Some interesting debate was thrown up by yesterday’s blog on foreign fandom. Firstly, the post was penned by a South African, I think he has every right to have an opinion on foreign fans because guess what, he is one. So all those idiots claiming xenophobia, bigotry… and even racism, get back in your outrage box and stop trivialising serious issues to get a reaction. However, if the post offended you, then I apologise. We’re here for debate, not upset.
Secondly, a guest post is a guest post. I don’t specify that all opinions have to match with mine. Do I think Cazorla is better than Cesc? Not in a million years. Do I think foreign fans and Arsenal’s globalisation has diluted hardcore support.
Well, yes and no.
Cut aside naive view points about fandom. Cut aside that this isn’t a nationality issue, this is a commitment, support and love thing. Here is a stone cold fact you can’t argue with.
‘Not everyone’s support of Arsenal is the same’
Ouch. Did that touch a nerve? I bet it did. Some of you in Australia or India might be fuming right now. But you needn’t be. You’re some of the hardcore. You’ve taken your interest beyond the main site. You’re so hungry for Arsenal news, you’re going out of your way to read a site that was up until lately, was quite hard to find (no Arsenal in the site name).
There are different levels of commitment though and different levels of love for the club. This is where people can get tetchy, but this is the same for all fans, so wipe away the rage tears and bear with me.
My relationship with the club as a season ticket holder is different than someone who is not a season ticket holder. It’s accepted in England, that you’re pretty hardcore if you go to games. If you’re in a bar and someone asks you who you support… the question after is always ‘are you a season ticket holder?’… why? Because it’s a statement about your level of commitment. Now, you can pretend that’s not true… but you’d be lying to yourself. We all do it… except with United fans, when the general question is, ‘have you ever been?’.
The level up from that is away support. Now, I’m a season ticket holder, a blogger, an AST member, a podcaster and an Arsenal media whore… and I fully accept that fans who go to all the away games are more hardcore than me. That doesn’t offend me. It doesn’t upset me. It’s just a fact. Those boys and girls dedicate their life to the club with money and time to a level I could never match. Both types of fan still love the club, one group is just more committed.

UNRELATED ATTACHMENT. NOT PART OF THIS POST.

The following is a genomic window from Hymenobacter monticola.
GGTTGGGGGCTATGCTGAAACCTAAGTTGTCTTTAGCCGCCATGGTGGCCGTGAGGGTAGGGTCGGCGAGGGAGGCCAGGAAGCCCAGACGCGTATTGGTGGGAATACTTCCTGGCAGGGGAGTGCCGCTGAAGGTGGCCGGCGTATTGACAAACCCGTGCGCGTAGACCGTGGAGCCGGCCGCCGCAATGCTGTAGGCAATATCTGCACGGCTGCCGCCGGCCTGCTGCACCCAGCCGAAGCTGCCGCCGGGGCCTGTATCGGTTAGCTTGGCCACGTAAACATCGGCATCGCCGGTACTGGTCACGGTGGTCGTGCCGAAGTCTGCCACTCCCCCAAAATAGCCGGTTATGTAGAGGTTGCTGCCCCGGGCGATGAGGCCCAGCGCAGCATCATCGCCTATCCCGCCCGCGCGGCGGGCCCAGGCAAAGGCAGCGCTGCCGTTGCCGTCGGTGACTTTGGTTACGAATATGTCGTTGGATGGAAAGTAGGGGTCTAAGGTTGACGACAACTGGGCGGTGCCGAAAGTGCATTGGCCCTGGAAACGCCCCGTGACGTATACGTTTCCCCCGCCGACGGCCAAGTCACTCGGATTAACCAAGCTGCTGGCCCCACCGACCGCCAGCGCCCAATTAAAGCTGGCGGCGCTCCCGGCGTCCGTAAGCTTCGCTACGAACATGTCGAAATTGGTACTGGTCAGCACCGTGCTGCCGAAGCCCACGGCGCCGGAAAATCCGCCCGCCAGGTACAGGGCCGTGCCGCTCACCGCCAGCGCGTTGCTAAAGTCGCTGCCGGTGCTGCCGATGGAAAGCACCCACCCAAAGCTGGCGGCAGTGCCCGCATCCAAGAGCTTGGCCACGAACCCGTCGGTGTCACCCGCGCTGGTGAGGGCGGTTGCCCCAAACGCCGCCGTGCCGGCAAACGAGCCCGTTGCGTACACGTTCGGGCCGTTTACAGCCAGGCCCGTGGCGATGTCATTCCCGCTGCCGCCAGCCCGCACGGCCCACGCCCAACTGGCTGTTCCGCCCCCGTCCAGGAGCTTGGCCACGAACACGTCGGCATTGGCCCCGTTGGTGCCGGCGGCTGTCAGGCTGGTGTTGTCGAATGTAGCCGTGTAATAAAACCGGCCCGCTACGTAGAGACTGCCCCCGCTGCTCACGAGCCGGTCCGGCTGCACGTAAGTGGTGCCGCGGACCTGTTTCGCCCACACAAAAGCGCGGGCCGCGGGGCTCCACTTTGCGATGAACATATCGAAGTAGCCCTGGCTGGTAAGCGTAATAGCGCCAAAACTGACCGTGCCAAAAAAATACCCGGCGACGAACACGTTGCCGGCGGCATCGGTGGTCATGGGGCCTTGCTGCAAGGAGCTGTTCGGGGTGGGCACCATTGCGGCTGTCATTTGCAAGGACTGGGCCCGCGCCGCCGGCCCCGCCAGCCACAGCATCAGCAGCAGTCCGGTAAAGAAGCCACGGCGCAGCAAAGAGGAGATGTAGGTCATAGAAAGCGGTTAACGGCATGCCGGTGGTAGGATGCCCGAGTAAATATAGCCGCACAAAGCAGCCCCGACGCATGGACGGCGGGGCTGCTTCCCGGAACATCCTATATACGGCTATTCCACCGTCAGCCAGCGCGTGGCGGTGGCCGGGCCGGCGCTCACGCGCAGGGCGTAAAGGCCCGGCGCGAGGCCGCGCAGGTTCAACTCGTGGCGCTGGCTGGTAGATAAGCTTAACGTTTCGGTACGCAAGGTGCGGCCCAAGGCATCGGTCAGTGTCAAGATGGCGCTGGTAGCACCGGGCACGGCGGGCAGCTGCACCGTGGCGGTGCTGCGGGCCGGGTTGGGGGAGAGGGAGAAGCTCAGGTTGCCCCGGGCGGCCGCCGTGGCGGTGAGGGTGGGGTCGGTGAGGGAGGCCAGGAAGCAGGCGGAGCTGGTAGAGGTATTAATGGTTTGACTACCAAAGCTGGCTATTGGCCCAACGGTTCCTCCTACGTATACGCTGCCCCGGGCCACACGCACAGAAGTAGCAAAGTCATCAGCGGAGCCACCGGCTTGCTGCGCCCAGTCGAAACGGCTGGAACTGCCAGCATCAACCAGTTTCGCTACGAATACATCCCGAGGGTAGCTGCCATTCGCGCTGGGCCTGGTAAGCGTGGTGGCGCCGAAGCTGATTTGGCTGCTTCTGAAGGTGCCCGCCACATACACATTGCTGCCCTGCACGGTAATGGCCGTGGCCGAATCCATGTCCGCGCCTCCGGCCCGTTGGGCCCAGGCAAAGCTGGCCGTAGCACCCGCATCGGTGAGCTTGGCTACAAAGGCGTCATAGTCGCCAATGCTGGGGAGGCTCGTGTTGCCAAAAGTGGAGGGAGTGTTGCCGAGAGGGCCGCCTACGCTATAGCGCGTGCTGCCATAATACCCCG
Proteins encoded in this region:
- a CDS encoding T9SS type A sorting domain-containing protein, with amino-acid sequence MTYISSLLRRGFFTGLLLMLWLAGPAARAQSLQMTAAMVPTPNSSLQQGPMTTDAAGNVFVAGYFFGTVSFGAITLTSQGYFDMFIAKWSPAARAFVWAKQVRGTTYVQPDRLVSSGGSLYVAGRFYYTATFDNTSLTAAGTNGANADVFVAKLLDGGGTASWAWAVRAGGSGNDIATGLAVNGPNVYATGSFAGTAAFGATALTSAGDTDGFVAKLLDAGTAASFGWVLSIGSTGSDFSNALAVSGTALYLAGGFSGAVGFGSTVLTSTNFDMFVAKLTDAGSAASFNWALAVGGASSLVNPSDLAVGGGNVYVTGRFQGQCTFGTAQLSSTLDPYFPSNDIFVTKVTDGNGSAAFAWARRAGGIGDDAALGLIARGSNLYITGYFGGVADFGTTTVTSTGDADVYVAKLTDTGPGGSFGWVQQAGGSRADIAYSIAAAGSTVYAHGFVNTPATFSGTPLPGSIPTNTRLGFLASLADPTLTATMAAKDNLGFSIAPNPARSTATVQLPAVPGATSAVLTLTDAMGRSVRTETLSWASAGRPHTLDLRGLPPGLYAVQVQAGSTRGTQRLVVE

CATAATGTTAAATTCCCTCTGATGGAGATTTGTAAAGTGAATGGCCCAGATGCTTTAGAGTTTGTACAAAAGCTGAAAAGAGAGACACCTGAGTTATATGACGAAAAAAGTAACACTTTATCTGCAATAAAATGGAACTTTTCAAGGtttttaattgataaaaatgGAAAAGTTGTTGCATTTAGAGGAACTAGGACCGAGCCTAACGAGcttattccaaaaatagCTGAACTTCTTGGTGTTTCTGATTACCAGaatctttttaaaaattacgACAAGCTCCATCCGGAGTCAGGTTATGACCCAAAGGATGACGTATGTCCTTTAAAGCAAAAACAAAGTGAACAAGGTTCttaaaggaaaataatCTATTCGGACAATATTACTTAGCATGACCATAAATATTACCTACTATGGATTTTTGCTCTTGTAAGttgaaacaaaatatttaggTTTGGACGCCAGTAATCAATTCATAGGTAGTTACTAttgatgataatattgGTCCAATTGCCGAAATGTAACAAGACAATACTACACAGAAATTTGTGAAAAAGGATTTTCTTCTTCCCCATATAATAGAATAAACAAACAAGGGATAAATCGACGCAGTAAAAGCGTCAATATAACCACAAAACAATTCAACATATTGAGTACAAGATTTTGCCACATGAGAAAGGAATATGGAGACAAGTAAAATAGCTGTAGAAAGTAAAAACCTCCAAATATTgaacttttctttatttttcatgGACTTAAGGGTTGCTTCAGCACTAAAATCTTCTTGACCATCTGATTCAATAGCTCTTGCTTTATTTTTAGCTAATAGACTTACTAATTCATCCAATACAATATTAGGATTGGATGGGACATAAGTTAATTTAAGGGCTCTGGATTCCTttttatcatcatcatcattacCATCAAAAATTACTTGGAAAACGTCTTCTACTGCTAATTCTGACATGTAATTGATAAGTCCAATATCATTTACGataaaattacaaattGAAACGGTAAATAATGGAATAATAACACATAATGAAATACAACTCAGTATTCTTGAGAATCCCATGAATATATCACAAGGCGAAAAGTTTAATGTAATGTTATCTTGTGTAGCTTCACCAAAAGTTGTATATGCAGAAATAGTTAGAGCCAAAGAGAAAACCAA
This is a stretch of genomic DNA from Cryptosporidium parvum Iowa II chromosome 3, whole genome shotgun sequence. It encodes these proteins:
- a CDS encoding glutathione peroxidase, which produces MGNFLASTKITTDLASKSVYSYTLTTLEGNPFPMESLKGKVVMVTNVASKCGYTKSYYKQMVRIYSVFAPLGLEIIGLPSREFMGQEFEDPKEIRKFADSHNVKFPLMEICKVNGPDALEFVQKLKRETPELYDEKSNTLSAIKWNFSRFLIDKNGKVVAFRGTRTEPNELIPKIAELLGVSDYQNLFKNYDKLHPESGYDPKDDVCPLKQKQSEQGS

This stretches out to the hardcore foreign supporters, like Chris Toronyi from the Arsenal America Podcast. He loves the club, he decks his boy out in the kit, he talks about Arsenal all day, he podcasts weekly about the games and he flies over here to catch games. That’s not diluted support, that’s adding to the hardcore. He’s as committed as he can be. He’s spreading the message of Arsenal globally and making big sacrifices along the way.
There are fans who can’t afford to do that that are hardcore because they get up at three in the morning on a Tuesday to catch the games. You have the guys in New York who meet up at supporter clubs. African fans are some of the craziest on the planet. Our blog has a huge Indian / Pakistani following. These guys are committed in a different way. It’s not better or worse, but it has to be recognised that it’s different.
I quite often get told people like to read my blog because I go to the games. In fact, when renewals come up and people talk about whether they’re doing it… quite often they say to me, ‘well, you have no choice’… and it’s true. I wouldn’t give up my season ticket regardless, but I think this site would lose an edge if I wasn’t there. However, there’s no difference between seeing on a stream versus seeing it live. But people rank it differently.